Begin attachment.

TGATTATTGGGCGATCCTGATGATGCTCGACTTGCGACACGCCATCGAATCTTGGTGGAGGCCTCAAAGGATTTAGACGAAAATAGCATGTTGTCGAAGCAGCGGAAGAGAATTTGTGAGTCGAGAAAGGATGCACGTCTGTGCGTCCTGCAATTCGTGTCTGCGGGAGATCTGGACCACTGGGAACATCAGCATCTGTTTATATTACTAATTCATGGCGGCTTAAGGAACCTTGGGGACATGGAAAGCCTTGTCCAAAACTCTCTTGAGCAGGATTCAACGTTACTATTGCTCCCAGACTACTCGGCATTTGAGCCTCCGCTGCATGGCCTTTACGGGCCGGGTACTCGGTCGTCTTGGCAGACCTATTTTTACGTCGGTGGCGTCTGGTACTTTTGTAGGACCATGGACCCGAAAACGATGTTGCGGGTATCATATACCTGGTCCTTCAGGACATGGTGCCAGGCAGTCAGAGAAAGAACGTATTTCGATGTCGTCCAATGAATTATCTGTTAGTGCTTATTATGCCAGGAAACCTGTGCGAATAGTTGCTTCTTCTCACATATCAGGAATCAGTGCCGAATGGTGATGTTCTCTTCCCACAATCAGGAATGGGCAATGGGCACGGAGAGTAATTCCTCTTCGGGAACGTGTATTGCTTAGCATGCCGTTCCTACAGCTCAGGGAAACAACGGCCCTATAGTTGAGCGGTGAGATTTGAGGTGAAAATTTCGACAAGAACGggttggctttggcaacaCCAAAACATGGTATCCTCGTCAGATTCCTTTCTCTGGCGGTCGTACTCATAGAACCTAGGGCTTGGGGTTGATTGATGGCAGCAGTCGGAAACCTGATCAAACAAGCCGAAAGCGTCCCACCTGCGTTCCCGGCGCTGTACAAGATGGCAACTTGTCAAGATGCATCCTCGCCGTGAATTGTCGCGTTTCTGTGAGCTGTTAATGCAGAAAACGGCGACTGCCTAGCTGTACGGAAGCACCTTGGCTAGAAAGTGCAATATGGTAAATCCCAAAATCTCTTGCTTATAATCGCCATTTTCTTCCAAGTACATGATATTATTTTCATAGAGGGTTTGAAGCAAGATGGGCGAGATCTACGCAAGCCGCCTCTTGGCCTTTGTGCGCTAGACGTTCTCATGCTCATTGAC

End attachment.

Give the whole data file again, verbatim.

TGATTATTGGGCGATCCTGATGATGCTCGACTTGCGACACGCCATCGAATCTTGGTGGAGGCCTCAAAGGATTTAGACGAAAATAGCATGTTGTCGAAGCAGCGGAAGAGAATTTGTGAGTCGAGAAAGGATGCACGTCTGTGCGTCCTGCAATTCGTGTCTGCGGGAGATCTGGACCACTGGGAACATCAGCATCTGTTTATATTACTAATTCATGGCGGCTTAAGGAACCTTGGGGACATGGAAAGCCTTGTCCAAAACTCTCTTGAGCAGGATTCAACGTTACTATTGCTCCCAGACTACTCGGCATTTGAGCCTCCGCTGCATGGCCTTTACGGGCCGGGTACTCGGTCGTCTTGGCAGACCTATTTTTACGTCGGTGGCGTCTGGTACTTTTGTAGGACCATGGACCCGAAAACGATGTTGCGGGTATCATATACCTGGTCCTTCAGGACATGGTGCCAGGCAGTCAGAGAAAGAACGTATTTCGATGTCGTCCAATGAATTATCTGTTAGTGCTTATTATGCCAGGAAACCTGTGCGAATAGTTGCTTCTTCTCACATATCAGGAATCAGTGCCGAATGGTGATGTTCTCTTCCCACAATCAGGAATGGGCAATGGGCACGGAGAGTAATTCCTCTTCGGGAACGTGTATTGCTTAGCATGCCGTTCCTACAGCTCAGGGAAACAACGGCCCTATAGTTGAGCGGTGAGATTTGAGGTGAAAATTTCGACAAGAACGggttggctttggcaacaCCAAAACATGGTATCCTCGTCAGATTCCTTTCTCTGGCGGTCGTACTCATAGAACCTAGGGCTTGGGGTTGATTGATGGCAGCAGTCGGAAACCTGATCAAACAAGCCGAAAGCGTCCCACCTGCGTTCCCGGCGCTGTACAAGATGGCAACTTGTCAAGATGCATCCTCGCCGTGAATTGTCGCGTTTCTGTGAGCTGTTAATGCAGAAAACGGCGACTGCCTAGCTGTACGGAAGCACCTTGGCTAGAAAGTGCAATATGGTAAATCCCAAAATCTCTTGCTTATAATCGCCATTTTCTTCCAAGTACATGATATTATTTTCATAGAGGGTTTGAAGCAAGATGGGCGAGATCTACGCAAGCCGCCTCTTGGCCTTTGTGCGCTAGACGTTCTCATGCTCATTGAC